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Outside Buena Vista, Colorado, on the site of a former garbage dump, forty acres of riverfront land sat vacant for years. It took two nature-loving developers—risktakers with a background as competitive kayakers—to see what it could become.
Following a public design charrette run by Dover, Kohl & Partners, construction began on South Main—a New Urbanist town extension that reconnects the small mountain town to the Arkansas River. Today, its central South Main Square is surrounded by mixed-use buildings and provides a gathering space for residents and visitors. Neighborhood streets are oriented to allow views to the mountains and riverfront.
“As someone who has lived here for some time, I’m just in awe at all of it,” says Dennis Giese, Chairman of the Chaffee County Commissioners. “I just stopped by the Buena Vista Roastery coffee shop, and I looked up and down Main Street and there were people everywhere. Young people, young families. And that’s what South Main has brought.”
The developers have delivered on key principles established by residents during the charrette: maintaining public access to the river; creating a high-quality riverfront space; establishing visual and physical connections with Main Street and downtown Buena Vista including a dramatic view of a historic cupola with background mountains; and creating a walkable neighborhood through a mixture of uses, network of pedestrian connections, and human-scale streets.
“We love to walk, and living in South Main allows us to walk most anywhere—for work, errands, and just for fun,” say residents Wil and Christine Franz. “Everything is so accessible–local businesses, great hiking and mountain biking trails, and the river, of course.”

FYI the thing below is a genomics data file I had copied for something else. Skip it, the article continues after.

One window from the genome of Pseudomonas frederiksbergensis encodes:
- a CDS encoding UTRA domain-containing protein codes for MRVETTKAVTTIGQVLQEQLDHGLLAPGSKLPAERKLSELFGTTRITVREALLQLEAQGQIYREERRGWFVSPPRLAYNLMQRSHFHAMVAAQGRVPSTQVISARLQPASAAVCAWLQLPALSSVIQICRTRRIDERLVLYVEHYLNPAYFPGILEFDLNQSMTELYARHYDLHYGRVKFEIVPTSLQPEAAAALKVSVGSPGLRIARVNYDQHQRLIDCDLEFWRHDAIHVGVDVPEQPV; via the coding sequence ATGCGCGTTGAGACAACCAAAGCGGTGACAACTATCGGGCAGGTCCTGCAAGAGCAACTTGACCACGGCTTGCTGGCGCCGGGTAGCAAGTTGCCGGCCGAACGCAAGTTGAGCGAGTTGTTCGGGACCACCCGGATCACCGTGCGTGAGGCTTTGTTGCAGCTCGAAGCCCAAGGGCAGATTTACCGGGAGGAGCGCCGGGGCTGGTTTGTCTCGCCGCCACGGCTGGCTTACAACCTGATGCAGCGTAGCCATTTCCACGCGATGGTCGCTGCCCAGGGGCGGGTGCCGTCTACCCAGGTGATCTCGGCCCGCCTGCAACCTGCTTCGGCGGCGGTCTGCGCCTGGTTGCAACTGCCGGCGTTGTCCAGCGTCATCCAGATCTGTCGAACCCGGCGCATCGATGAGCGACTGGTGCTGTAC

South Main feels like a natural extension to the town because the architecture draws from the local vernacular. By providing a connection to the river, South Main helps to complete the town. When Buena Vista residents come for events, they get to walk South Main’s streets, learn about the vision for the neighborhood, and experience firsthand the qualities that make it a great place to live.
Redeveloping a hole in the urban fabric #thisisCNU
Washington, District Of Columbia
The New York Times described the plan for CityCenter, Washington, DC’s newest downtown icon, as a “modern day Rockefeller Center.” While comparisons to the iconic 1930s development may sound like hyperbole, CityCenter is an impressiv
Ten acres that transformed a city #thisisCNU
Southside, Greensboro, North Carolina
In the mid-1990s, downtown Greensboro, North Carolina, was lifeless: "There were no white table restaurants, nothing happened after five o'clock, and all of the retail had moved out," says Andy Scott, the city economic development director.”
A mixed-use center for town and gown #thisisCNU
For a town with a major educational institution—the University of Connecticut—Mansfield was surprisingly short of urban amenities until a few years ago.